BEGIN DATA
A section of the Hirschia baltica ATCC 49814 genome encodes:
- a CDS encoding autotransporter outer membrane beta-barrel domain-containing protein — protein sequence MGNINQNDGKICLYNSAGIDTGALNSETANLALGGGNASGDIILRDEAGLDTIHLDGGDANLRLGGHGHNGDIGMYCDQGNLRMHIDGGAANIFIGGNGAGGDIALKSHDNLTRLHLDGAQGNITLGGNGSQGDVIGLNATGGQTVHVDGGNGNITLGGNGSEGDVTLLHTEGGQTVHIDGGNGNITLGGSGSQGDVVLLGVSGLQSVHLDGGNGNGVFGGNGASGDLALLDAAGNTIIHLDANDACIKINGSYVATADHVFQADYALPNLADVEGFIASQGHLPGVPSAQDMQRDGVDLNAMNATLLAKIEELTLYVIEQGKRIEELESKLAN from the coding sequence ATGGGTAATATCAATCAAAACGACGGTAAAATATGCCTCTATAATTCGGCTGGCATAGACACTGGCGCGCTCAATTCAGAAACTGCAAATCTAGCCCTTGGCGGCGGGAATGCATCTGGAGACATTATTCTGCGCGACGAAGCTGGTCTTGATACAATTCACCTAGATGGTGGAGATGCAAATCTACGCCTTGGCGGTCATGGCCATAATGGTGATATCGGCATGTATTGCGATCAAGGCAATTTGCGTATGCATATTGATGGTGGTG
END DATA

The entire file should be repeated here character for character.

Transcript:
A section of the Hirschia baltica ATCC 49814 genome encodes:
- a CDS encoding autotransporter outer membrane beta-barrel domain-containing protein — protein sequence MGNINQNDGKICLYNSAGIDTGALNSETANLALGGGNASGDIILRDEAGLDTIHLDGGDANLRLGGHGHNGDIGMYCDQGNLRMHIDGGAANIFIGGNGAGGDIALKSHDNLTRLHLDGAQGNITLGGNGSQGDVIGLNATGGQTVHVDGGNGNITLGGNGSEGDVTLLHTEGGQTVHIDGGNGNITLGGSGSQGDVVLLGVSGLQSVHLDGGNGNGVFGGNGASGDLALLDAAGNTIIHLDANDACIKINGSYVATADHVFQADYALPNLADVEGFIASQGHLPGVPSAQDMQRDGVDLNAMNATLLAKIEELTLYVIEQGKRIEELESKLAN from the coding sequence ATGGGTAATATCAATCAAAACGACGGTAAAATATGCCTCTATAATTCGGCTGGCATAGACACTGGCGCGCTCAATTCAGAAACTGCAAATCTAGCCCTTGGCGGCGGGAATGCATCTGGAGACATTATTCTGCGCGACGAAGCTGGTCTTGATACAATTCACCTAGATGGTGGAGATGCAAATCTACGCCTTGGCGGTCATGGCCATAATGGTGATATCGGCATGTATTGCGATCAAGGCAATTTGCGTATGCATATTGATGGTGGTG